Since 1992, Matteo’s has hewed closely to one of Long Island’s most successful dining models, family-style Italian: reasonably priced red-sauce cooking served in portions big enough to yield an extra lunch or two. But earlier this year, Gennaro Sbarro, who took over from the original owners in 2008, decided it was time to freshen the concept. Accordingly, the dining room has gone from drab to fab, a blend of marble, wood and stone that is contemporary, cool and comfortable.
The kitchen is now under the command of Anthony Martarana, whose resumé includes the Brass Rail in Locust Valley and Park Place in Floral Park. Martarana hasn’t dropped any popular items but has added New American and modern Italian dishes. But never fear, portions are still enormous.
Start your meal with Matteo’s very good clams oreganata, or try the new and expertly grilled octopus with firm white beans and ripe tomato. Another worthy newbie: fresh and creamy burrata served on toasted bread with arugula and balsamic. Tuna tartare, stacked on top of avocado with a crispy wonton garnish, looks every inch the New American appetizer, though our tuna was diced too finely to fully appreciate.
Wild mushroom risotto lacked the hard-won cohesion of a true, constantly stirred risotto, nor could I detect any of the menu’s promised truffle shavings, but these are semantic issues: It was very tasty. Truer to its description was one of Matteo’s classic pasta dishes, Nonna’s ragu, a Sunday gravy featuring hunks of short rib, meatballs, sausage and a big slab of ricotta to offset its deep-red savor.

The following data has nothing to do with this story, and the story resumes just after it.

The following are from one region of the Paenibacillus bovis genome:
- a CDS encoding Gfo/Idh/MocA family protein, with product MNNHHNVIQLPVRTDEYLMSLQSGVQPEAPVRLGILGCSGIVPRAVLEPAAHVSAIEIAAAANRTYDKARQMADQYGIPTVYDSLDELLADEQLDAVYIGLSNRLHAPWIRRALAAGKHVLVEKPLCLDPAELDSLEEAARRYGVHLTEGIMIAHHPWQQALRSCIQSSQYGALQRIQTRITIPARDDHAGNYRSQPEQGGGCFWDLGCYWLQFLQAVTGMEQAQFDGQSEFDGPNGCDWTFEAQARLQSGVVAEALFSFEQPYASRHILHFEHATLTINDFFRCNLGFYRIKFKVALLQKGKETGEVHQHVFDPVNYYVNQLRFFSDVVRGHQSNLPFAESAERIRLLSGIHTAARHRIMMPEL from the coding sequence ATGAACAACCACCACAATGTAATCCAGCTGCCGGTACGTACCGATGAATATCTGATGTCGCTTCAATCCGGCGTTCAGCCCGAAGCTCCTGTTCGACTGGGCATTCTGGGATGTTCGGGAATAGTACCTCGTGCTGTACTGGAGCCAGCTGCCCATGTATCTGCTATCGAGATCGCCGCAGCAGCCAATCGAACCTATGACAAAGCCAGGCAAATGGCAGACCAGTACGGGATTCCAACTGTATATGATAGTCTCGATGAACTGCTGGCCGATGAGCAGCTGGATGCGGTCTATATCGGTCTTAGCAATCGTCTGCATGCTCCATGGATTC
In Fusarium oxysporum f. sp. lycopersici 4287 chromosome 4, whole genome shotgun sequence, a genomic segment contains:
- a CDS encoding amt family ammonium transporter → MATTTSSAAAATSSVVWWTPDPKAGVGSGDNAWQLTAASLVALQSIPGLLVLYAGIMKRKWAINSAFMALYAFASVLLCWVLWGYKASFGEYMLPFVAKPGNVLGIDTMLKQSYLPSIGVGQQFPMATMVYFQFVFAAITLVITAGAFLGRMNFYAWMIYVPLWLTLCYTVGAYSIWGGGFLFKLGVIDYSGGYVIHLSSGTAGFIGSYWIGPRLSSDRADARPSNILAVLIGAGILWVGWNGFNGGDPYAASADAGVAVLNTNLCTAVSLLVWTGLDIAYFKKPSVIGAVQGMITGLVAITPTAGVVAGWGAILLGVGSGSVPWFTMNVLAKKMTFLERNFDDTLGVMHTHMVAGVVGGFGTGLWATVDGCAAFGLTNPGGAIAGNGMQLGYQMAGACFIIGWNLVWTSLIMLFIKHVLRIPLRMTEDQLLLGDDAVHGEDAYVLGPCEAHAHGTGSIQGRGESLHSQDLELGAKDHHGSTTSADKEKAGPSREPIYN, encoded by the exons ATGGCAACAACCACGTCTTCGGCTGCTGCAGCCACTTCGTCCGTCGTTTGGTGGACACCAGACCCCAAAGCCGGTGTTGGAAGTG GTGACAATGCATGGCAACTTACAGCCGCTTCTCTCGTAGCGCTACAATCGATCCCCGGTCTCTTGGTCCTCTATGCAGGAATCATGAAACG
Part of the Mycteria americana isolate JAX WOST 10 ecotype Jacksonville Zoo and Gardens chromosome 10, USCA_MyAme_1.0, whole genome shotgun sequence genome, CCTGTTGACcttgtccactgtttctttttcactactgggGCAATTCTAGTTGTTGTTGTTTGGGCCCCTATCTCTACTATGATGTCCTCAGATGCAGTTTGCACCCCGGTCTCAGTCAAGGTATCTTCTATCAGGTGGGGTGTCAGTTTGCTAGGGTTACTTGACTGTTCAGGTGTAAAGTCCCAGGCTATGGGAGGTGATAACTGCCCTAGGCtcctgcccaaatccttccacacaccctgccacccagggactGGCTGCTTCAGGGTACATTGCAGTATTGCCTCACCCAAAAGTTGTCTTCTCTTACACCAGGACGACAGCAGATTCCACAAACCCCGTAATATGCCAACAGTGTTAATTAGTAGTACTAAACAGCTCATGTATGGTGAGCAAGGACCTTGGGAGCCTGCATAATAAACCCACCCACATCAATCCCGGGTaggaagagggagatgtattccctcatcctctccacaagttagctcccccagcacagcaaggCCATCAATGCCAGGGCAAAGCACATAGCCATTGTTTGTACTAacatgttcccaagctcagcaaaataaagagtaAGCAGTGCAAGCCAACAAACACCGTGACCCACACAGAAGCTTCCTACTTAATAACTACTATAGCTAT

While most dishes at Matteo’s come in two sizes (big and bigger), the new “specialties” entrees come in one (still big) size and are plated prettily in the New American manner. The whole branzino is a hit, accompanied by terrific roasted potatoes and broccoli rabe. But the braised short ribs were notable more for their size than flavor, their pretty asparagus garnish also bland. Veal chop paillard was a boring affair, topped with tomatoes not ripe enough for their supporting role.
The classic mains we tried were much more successful. Chicken Ultimate is a crafty dish perfect for the diner who can’t decide between Francese and Parmesan: lightly fried cutlets in a lemony sauce, topped with melted mozzarella and cherry peppers. Please never change, Chicken Ultimate. And if there were such a thing as innovative suburban Italian-American cuisine, its exemplar would be Matteo’s appealing Shrimp Wendy, plump shrimp sauteed with charred green beans.
A decorous tiramisu made a fitting finale, but I wish Martarana had tinkered with Matteo’s signature cannoli, a shallow, cream-filled cone too tough for fork or knife to penetrate.
Here’s what needs no tinkering at Matteo’s: assured, professional service and a dining room full of people apparently having a great time.